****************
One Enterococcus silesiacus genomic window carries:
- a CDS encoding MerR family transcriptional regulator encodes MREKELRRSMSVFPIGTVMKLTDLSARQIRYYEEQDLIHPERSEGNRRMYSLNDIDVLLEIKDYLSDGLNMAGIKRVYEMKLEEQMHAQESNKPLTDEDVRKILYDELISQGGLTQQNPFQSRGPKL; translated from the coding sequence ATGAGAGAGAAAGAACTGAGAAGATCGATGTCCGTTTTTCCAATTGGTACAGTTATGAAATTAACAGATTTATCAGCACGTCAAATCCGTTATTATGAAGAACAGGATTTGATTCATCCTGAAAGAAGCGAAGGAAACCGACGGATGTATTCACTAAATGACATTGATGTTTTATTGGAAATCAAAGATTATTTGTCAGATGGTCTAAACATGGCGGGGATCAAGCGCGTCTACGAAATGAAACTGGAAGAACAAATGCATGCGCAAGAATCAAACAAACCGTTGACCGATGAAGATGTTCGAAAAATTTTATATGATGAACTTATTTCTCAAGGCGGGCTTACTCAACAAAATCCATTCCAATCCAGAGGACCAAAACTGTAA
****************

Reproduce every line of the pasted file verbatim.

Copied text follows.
One Enterococcus silesiacus genomic window carries:
- a CDS encoding MerR family transcriptional regulator encodes MREKELRRSMSVFPIGTVMKLTDLSARQIRYYEEQDLIHPERSEGNRRMYSLNDIDVLLEIKDYLSDGLNMAGIKRVYEMKLEEQMHAQESNKPLTDEDVRKILYDELISQGGLTQQNPFQSRGPKL; translated from the coding sequence ATGAGAGAGAAAGAACTGAGAAGATCGATGTCCGTTTTTCCAATTGGTACAGTTATGAAATTAACAGATTTATCAGCACGTCAAATCCGTTATTATGAAGAACAGGATTTGATTCATCCTGAAAGAAGCGAAGGAAACCGACGGATGTATTCACTAAATGACATTGATGTTTTATTGGAAATCAAAGATTATTTGTCAGATGGTCTAAACATGGCGGGGATCAAGCGCGTCTACGAAATGAAACTGGAAGAACAAATGCATGCGCAAGAATCAAACAAACCGTTGACCGATGAAGATGTTCGAAAAATTTTATATGATGAACTTATTTCTCAAGGCGGGCTTACTCAACAAAATCCATTCCAATCCAGAGGACCAAAACTGTAA